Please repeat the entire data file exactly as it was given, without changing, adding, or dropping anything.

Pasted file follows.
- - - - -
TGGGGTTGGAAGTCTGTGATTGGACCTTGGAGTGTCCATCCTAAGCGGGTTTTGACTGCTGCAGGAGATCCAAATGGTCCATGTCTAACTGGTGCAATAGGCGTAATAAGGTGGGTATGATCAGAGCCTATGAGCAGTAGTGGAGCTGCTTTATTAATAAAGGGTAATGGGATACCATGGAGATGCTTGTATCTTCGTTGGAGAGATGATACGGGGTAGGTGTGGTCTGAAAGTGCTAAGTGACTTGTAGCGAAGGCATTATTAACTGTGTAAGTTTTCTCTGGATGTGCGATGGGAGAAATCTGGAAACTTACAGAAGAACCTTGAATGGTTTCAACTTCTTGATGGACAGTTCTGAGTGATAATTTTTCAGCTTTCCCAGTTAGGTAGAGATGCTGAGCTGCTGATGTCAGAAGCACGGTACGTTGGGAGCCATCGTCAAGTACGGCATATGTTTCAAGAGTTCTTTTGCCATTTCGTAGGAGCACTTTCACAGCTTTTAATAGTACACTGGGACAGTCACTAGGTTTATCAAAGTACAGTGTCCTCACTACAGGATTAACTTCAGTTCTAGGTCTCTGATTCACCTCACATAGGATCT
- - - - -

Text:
TGGGGTTGGAAGTCTGTGATTGGACCTTGGAGTGTCCATCCTAAGCGGGTTTTGACTGCTGCAGGAGATCCAAATGGTCCATGTCTAACTGGTGCAATAGGCGTAATAAGGTGGGTATGATCAGAGCCTATGAGCAGTAGTGGAGCTGCTTTATTAATAAAGGGTAATGGGATACCATGGAGATGCTTGTATCTTCGTTGGAGAGATGATACGGGGTAGGTGTGGTCTGAAAGTGCTAAGTGACTTGTAGCGAAGGCATTATTAACTGTGTAAGTTTTCTCTGGATGTGCGATGGGAGAAATCTGGAAACTTACAGAAGAACCTTGAATGGTTTCAACTTCTTGATGGACAGTTCTGAGTGATAATTTTTCAGCTTTCCCAGTTAGGTAGAGATGCTGAGCTGCTGATGTCAGAAGCACGGTACGTTGGGAGCCATCGTCAAGTACGGCATATGTTTCAAGAGTTCTTTTGCCATTTCGTAGGAGCACTTTCACAGCTTTTAATAGTACACTGGGACAGTCACTAGGTTTATCAAAGTACAGTGTCCTCACTACAGGATTAACTTCAGTTCTAGGTCTCTGATTCACCTCACATAGGATCT